Tuesday, June 17, 2008

ODTUG Kaleidoscope 2008 : Day 1

Today started off with a keynote of Vince Casarez about ‘Web 2.0 meets the enterprise'. He showed some really cool stuff included in Webcenter, like the carrousel (similar to the iTunes coverflow), dynamic charts that were refreshed using push technology. This is the stuff Oracle itself is using for their Fusion apps.

Next John Scott was on for his APEX Hints, Tricks and Best Practices. They were all very useful so I'll list them all 10.

  1. Don't use the default SYSAUX tablespace for the APEX environment, but use dedicated tablespaces instead to make the installation more manageable.
  2. Create specific accounts for all developers, making QA and auditing easier.
  3. Always lock a page when you make changes and document these changes using the comment property.
  4. Use aliases for applications and pages, so f?p=SALES:HOME instead of f?p:117:17.
  5. Use the possibilities of APEX to support re-use of code, like Shared Components, Page 0, UI Defaults and Publish / Subscribe. A little explanation on the last one: If you copy an object you can define it as a subscription to its original. Modifications to the original can then be published to all subscribers.
  6. Use bind variables whenever possible. So don't code WHERE NAME = ‘%P7_SEARCH%', but use :P7_SEARCH instead. So in general:
    • Use :APP_USER in SQL or PL/SQL within APEX
    • Use &APP_USER. within HTML text
    • Use v(‘APP_USER') outside the APEX context
  7. Use database packages to code your PL/SQL.
  8. Don't use HTML markup or CSS in SQL queries: keep presentation and logic separated. Use HTML expressions and templates instead.
  9. Use the Supporting Objects for deployment. There you can define scripts that should run when your application is installed, upgraded or removed. Also use the Build Options, they're great for excluding features that are still on hand.
  10. Be pro-active: use the Application Reports, the Apex Dictionary and Pro-active Monitoring so that you will be the first to know when something is not going the way you expect it to go.

  11. After John I went to (another) Thom Kyte session on 'The Top 11 New Features of Oracle Database 11g'. The most of these features were already familiar to me as I was part of the Logica team that participated in the 11g bèta test. Half of the features were DBA-related, but the features that are most appealing to developers are:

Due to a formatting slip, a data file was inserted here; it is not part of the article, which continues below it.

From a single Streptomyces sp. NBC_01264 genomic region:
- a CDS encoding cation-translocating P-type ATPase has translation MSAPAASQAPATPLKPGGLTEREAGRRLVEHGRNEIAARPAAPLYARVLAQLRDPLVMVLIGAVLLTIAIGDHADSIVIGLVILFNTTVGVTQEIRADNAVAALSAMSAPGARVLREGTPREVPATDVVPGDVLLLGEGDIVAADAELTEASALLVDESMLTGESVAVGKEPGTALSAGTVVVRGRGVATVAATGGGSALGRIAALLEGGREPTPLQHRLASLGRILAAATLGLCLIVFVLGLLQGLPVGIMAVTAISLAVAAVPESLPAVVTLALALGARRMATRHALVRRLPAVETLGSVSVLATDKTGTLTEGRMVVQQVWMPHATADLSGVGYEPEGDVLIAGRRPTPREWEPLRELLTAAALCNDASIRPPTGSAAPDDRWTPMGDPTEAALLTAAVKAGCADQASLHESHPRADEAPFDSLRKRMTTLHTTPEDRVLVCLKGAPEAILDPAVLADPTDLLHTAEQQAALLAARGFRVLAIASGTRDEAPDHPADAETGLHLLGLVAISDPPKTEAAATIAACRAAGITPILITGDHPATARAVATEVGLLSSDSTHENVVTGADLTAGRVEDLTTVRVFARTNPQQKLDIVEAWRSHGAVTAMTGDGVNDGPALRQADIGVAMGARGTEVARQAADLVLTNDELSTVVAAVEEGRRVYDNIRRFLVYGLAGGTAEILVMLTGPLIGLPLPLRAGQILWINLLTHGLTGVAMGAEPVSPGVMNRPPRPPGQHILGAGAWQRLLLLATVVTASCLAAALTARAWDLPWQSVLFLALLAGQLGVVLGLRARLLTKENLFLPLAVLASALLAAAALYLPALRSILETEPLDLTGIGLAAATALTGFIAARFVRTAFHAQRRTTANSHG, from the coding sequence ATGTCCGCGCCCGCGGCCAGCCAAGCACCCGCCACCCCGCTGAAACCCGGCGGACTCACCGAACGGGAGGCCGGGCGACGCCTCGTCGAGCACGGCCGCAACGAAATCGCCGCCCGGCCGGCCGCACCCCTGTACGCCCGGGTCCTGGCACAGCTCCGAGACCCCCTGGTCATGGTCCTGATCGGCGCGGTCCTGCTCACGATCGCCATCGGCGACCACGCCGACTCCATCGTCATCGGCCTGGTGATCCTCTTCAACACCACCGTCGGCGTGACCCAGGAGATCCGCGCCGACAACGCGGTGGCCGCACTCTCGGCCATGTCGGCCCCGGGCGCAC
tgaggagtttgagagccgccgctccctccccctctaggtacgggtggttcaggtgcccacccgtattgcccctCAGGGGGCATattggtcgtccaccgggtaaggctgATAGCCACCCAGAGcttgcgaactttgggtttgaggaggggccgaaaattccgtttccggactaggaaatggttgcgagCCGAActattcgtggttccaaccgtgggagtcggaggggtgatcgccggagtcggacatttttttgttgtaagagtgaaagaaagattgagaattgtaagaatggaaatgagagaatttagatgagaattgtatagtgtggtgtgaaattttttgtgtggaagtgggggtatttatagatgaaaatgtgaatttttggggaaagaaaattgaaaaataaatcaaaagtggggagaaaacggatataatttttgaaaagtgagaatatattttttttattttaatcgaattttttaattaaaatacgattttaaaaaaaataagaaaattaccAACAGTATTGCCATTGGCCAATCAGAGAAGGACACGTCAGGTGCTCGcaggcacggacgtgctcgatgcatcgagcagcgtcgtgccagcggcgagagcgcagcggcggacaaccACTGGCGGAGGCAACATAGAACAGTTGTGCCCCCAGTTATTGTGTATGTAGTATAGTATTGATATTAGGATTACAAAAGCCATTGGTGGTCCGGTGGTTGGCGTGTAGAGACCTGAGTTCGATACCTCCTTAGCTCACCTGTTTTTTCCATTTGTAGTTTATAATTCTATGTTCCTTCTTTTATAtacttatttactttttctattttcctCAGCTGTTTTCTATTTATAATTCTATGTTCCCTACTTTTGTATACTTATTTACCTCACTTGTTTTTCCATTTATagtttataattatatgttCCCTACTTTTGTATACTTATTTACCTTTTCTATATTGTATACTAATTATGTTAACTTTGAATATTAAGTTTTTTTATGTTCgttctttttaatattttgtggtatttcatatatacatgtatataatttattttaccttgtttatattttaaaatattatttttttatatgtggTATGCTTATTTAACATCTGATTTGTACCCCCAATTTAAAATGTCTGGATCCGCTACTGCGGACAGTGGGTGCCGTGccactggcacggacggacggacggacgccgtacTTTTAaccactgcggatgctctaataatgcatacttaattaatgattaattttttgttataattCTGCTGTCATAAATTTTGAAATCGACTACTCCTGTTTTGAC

1. the possibility to cache more using client side caching, server result caching or PL/SQL function result caching;
    2. virtual columns using expressions, constants or deterministic functions (you even can index these columns or use them in a foreign key constraint);
    3. the SQL pivot / unpivot command, so there's no need for the usual max(decode....) ‘trick'.

    In the afternoon Karen en Jan from iAdvise did a presentation on their QA-tool on APEX using the dictionary views. This is a good concept for controlling the quality of your applications on coding style and naming conventions and can be compared with the Headstart quality checks for Designer. They encountered one major technical issue: the battery of the laptop died halfway the presentation, so somebody had to pick up another power adapter.

    David Peake ended the day with an APEX 3.1 overview. To me the interesting part were the last 5 minutes (of his half an hour overdue presentation) where he showed very little of the pre-alfa version of the Oracle Forms Application Migration. With this utility you can read the XML file of a Forms module into Forms Objects in APEX. Then you can change these objects and generate an application. David didn't show the generation part (probably because it didn't work yet) and told that there was ‘some' more work to do, but the APEX team would like to deliver this feature asap... You can expect a whitepaper on OTN about his very soon!
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